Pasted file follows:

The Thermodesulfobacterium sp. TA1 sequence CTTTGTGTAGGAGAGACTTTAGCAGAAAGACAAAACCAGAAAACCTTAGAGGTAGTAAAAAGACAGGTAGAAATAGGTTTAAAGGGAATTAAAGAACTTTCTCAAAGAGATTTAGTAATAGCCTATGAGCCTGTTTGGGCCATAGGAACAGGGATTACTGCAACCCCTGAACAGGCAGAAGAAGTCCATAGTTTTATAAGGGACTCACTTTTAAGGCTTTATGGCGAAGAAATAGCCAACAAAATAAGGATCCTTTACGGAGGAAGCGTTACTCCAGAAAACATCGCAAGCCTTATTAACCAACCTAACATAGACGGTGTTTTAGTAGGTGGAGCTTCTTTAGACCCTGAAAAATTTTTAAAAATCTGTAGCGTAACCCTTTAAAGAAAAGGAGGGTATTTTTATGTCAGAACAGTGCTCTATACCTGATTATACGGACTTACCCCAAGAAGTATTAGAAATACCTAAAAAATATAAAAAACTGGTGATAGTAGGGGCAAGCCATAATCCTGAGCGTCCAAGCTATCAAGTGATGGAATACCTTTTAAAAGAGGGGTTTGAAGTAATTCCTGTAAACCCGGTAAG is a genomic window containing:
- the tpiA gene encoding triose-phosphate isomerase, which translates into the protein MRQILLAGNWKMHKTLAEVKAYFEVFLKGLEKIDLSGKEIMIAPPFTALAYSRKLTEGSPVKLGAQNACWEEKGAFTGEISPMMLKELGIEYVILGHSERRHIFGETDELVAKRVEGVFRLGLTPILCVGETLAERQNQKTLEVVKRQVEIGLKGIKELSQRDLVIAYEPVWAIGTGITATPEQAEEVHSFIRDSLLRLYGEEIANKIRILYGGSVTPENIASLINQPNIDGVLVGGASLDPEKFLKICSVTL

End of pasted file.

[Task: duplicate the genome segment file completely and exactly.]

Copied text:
The Thermodesulfobacterium sp. TA1 sequence CTTTGTGTAGGAGAGACTTTAGCAGAAAGACAAAACCAGAAAACCTTAGAGGTAGTAAAAAGACAGGTAGAAATAGGTTTAAAGGGAATTAAAGAACTTTCTCAAAGAGATTTAGTAATAGCCTATGAGCCTGTTTGGGCCATAGGAACAGGGATTACTGCAACCCCTGAACAGGCAGAAGAAGTCCATAGTTTTATAAGGGACTCACTTTTAAGGCTTTATGGCGAAGAAATAGCCAACAAAATAAGGATCCTTTACGGAGGAAGCGTTACTCCAGAAAACATCGCAAGCCTTATTAACCAACCTAACATAGACGGTGTTTTAGTAGGTGGAGCTTCTTTAGACCCTGAAAAATTTTTAAAAATCTGTAGCGTAACCCTTTAAAGAAAAGGAGGGTATTTTTATGTCAGAACAGTGCTCTATACCTGATTATACGGACTTACCCCAAGAAGTATTAGAAATACCTAAAAAATATAAAAAACTGGTGATAGTAGGGGCAAGCCATAATCCTGAGCGTCCAAGCTATCAAGTGATGGAATACCTTTTAAAAGAGGGGTTTGAAGTAATTCCTGTAAACCCGGTAAG is a genomic window containing:
- the tpiA gene encoding triose-phosphate isomerase, which translates into the protein MRQILLAGNWKMHKTLAEVKAYFEVFLKGLEKIDLSGKEIMIAPPFTALAYSRKLTEGSPVKLGAQNACWEEKGAFTGEISPMMLKELGIEYVILGHSERRHIFGETDELVAKRVEGVFRLGLTPILCVGETLAERQNQKTLEVVKRQVEIGLKGIKELSQRDLVIAYEPVWAIGTGITATPEQAEEVHSFIRDSLLRLYGEEIANKIRILYGGSVTPENIASLINQPNIDGVLVGGASLDPEKFLKICSVTL